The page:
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Lesson Transcript

Simone:Welcome everyone to HungarianPod101.com. This is Lower Beginner, season 2, lesson 19, Is Your Car a Portable Hungarian Lunch Box? I’m Simone.
Csaba:And I’m Csaba.
Simone:In this lesson you’ll learn how to use adjectives.
Csaba:The conversation takes place in a car.
Simone:Between Anne and Balázs.
Csaba. As always, they use the informal language.
Simone:Let’s hear it.
Simone:Tell me he’s not driving a Trabant.
Csaba:No, those are no longer allowed on the roads I think.
Simone:As far as I know, that car was an abomination.
Csaba:Like all Warsaw pact cars, it was somewhat unreliable. It also stank and was made of cardboard-like material.
Simone:Listeners, make sure you take pictures if you see one, before they completely disappear.
Csaba:The EU regulations don’t really allow them anymore and thank god for that. On the other hand, it is now at the age when a feeling of nostalgia is creeping up slowly.
Simone:Really? Why would you feel nostalgic about that?
Csaba:It does look old-school and just like those painted cow statues that show up around the world, you can do whatever you want with it.
Simone:I guess so. None of which improves the quality though.
Csaba:(laughs) All right, let’s see the vocab.
Simone:What is the first vocabulary item now?
Csaba:The question viccelsz?
Simone:Are you kidding?
Csaba:Viccelsz? Like last time, try to master the tone. This is informal. You can also just ask someone to stop kidding.
Simone:And how do you say that?
Csaba:Ne viccelj.
Csaba:Ne viccelj.
Simone:All right, this sounds useful. What’s next?
Csaba:Vadiúj. This adjective means “brand new.”
Simone:We already know új, or “new.” What is the first half?
Csaba:Vadi is a shortened form of another adjective, vadonat. These both mean “completely, totally.”
Simone:So how do you say: “my phone is brand new.”?
Csaba:A telefonom vadiúj.
Simone:Again, please.
Csaba:A telefonom vadiúj.
Simone:And they also had some snacks from the floor?
Csaba:Not really snacks, uzsonna means a light afternoon meal. Some biscuits, maybe a small sandwich or a slice of cake.
Simone:Do you have it everyday?
Csaba:No, I don’t think people today have time to do that. But school kids do have uzsonna and on weekends I might too.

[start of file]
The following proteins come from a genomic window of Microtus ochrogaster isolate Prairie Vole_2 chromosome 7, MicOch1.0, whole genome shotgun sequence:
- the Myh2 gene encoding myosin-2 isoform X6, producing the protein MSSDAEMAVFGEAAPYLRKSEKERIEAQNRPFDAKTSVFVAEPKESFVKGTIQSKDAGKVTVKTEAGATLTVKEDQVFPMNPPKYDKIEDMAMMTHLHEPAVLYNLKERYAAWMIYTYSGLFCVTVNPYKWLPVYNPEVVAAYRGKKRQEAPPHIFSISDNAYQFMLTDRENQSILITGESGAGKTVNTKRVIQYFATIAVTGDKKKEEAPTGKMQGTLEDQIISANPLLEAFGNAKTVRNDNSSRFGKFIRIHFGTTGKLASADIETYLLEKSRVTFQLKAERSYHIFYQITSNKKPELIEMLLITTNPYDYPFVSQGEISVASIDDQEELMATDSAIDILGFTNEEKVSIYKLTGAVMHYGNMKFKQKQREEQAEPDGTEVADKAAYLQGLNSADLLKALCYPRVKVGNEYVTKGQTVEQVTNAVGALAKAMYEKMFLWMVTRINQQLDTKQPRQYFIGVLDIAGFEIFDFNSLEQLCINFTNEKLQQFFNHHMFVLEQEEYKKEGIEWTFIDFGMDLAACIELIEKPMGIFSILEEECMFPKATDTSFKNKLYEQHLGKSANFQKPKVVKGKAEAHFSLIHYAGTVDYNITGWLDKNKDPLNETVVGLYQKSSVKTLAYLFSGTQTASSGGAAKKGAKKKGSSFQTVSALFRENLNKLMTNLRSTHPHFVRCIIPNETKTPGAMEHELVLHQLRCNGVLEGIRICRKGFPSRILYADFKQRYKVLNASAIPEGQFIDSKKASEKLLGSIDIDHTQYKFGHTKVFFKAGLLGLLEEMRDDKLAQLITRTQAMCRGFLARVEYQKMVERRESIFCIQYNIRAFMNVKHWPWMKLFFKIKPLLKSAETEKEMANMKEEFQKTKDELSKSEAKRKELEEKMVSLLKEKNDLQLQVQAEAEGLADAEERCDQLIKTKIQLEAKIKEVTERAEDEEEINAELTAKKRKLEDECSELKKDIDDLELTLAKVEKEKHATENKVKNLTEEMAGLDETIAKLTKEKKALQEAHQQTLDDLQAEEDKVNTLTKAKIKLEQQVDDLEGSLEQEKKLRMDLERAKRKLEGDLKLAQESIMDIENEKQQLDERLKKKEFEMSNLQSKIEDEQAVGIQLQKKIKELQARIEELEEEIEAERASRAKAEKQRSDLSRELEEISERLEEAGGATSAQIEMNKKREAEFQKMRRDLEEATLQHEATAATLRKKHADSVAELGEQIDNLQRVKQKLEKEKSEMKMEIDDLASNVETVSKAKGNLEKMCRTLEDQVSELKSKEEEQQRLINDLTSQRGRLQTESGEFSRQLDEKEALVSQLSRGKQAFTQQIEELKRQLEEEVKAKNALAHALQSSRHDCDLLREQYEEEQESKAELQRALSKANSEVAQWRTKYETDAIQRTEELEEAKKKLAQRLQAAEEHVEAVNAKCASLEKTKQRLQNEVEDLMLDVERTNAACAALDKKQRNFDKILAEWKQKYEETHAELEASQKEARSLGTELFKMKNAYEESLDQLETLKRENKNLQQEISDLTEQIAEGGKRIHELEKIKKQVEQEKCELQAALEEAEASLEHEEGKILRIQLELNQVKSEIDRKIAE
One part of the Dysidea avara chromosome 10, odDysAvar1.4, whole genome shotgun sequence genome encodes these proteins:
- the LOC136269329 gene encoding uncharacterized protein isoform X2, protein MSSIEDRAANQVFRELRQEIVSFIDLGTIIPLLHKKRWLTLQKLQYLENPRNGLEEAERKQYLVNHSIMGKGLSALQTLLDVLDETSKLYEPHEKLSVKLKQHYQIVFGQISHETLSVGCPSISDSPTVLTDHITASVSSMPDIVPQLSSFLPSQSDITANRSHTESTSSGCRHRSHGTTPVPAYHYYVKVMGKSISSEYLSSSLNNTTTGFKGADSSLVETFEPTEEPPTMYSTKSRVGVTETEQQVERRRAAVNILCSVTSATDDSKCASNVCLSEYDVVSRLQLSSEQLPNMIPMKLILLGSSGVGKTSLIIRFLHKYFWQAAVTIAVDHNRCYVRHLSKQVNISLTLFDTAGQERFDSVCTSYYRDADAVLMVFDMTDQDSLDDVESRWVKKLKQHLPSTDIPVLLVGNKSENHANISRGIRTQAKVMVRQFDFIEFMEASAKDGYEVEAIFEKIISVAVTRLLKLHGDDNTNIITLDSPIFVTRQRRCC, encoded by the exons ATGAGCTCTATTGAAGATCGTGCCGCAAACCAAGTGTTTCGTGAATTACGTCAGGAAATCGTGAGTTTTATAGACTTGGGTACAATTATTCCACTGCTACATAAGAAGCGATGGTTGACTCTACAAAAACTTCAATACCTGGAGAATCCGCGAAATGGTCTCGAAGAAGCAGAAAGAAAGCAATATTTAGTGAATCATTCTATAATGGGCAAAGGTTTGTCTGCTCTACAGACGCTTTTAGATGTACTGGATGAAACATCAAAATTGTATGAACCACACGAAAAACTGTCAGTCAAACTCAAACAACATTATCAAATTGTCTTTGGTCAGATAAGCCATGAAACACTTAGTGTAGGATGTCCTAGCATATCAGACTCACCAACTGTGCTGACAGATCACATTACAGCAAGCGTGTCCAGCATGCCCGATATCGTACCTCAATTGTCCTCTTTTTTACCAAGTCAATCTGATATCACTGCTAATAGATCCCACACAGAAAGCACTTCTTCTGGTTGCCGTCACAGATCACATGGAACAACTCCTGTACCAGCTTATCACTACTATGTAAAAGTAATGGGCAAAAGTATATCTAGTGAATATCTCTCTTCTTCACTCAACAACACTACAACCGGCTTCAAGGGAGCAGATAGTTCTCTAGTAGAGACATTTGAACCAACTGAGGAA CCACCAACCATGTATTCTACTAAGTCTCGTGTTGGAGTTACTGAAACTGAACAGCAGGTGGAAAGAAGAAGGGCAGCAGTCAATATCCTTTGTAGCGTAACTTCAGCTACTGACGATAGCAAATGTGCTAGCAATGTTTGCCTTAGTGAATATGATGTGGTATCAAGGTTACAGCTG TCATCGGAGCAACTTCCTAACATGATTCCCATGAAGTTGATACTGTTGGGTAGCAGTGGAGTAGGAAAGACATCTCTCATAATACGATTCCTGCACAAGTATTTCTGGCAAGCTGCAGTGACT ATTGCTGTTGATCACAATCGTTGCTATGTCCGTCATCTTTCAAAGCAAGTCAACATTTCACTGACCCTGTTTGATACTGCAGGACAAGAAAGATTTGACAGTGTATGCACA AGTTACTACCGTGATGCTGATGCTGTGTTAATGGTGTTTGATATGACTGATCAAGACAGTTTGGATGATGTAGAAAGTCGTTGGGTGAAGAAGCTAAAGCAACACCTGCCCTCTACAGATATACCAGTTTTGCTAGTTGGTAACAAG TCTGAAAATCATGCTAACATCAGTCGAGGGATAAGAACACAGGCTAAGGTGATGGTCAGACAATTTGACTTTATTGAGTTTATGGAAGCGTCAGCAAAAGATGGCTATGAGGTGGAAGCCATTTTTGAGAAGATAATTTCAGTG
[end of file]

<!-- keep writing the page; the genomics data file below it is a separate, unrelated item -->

Simone:How do you say: “would you like some afternoon snacks?”
Csaba:Kérsz uzsonnát? 2X
Simone:All righty. Let’s go to grammar now.
Simone:In this lesson we’re going to talk about adjectives.
Csaba:Adjectives in Hungarian operate very much like in English. The word order is adjective-noun.
Simone:Give me an example.
Csaba:Piros táska.
Simone:“Red bag.”
Csaba:Piros táska. Exactly the same order and there is also nothing to worry about conjugation-wise.
Simone:Another example please.
Csaba:Régi autó.
Simone:“Old car.”
Csaba:Régi autó.
Simone:This seems easy at first.
Csaba:Then here is the bad news. You conjugate adjectives as well. When the adjective is part of the predicate and the subject is plural, you make the adjective plural as well.
Simone:This is all great, but an example would be even better.
Csaba:This means that in sentences like “the cars are red...”
Simone:In Hungarian?
Csaba:Az autók pirosak.
Simone:Again, then analyze.
Csaba:Az autók pirosak. Autók is the plural for car.
Simone:Right, we know that.
Csaba:Since it is plural, the adjective which is normally piros, becomes pirosak – plural.
Simone:Ok, so if the noun is plural, the adjective is plural too.
Csaba:If it is in the predicate. If you just say “red cars”, piros autók, you don’t have to worry.
Simone:I see the difference. The question is, what ending do I add to the adjectives?
Csaba:Well, check the lesson notes, because those will give you a fuller picture. We’ll give you a few ready-made examples here though.
Simone:OK, how do you say: “The students are smart?”
Csaba:A diákok okosak.
Csaba:A diákok okosak. I put emphasis on the plural endings there for you.
Simone:One more here. “The apples are bad.”
Csaba:Az almák rosszak.
Simone:Listeners, please repeat again.
Csaba:Az almák rosszak.
Simone:Ok. What do you suggest for practicing these?
Csaba:We have a couple of adjectives as well as the full set of rules for your pleasure. Try to conjugate them and we’ll give you the answers next time.